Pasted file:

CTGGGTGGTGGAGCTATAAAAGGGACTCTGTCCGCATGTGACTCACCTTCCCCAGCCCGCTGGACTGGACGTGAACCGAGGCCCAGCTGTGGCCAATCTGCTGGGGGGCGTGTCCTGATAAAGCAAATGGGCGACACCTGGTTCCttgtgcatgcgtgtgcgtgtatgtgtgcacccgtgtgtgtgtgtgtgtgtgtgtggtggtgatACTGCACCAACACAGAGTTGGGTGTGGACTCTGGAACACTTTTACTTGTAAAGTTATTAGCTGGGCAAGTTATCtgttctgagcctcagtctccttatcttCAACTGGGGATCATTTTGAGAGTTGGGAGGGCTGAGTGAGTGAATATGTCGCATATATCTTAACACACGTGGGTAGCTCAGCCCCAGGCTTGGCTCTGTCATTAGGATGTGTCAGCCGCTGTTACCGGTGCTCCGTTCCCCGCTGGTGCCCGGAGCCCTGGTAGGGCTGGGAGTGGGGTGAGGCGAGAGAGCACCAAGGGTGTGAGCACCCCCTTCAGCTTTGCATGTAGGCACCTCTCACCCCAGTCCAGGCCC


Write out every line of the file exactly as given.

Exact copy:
CTGGGTGGTGGAGCTATAAAAGGGACTCTGTCCGCATGTGACTCACCTTCCCCAGCCCGCTGGACTGGACGTGAACCGAGGCCCAGCTGTGGCCAATCTGCTGGGGGGCGTGTCCTGATAAAGCAAATGGGCGACACCTGGTTCCttgtgcatgcgtgtgcgtgtatgtgtgcacccgtgtgtgtgtgtgtgtgtgtgtggtggtgatACTGCACCAACACAGAGTTGGGTGTGGACTCTGGAACACTTTTACTTGTAAAGTTATTAGCTGGGCAAGTTATCtgttctgagcctcagtctccttatcttCAACTGGGGATCATTTTGAGAGTTGGGAGGGCTGAGTGAGTGAATATGTCGCATATATCTTAACACACGTGGGTAGCTCAGCCCCAGGCTTGGCTCTGTCATTAGGATGTGTCAGCCGCTGTTACCGGTGCTCCGTTCCCCGCTGGTGCCCGGAGCCCTGGTAGGGCTGGGAGTGGGGTGAGGCGAGAGAGCACCAAGGGTGTGAGCACCCCCTTCAGCTTTGCATGTAGGCACCTCTCACCCCAGTCCAGGCCC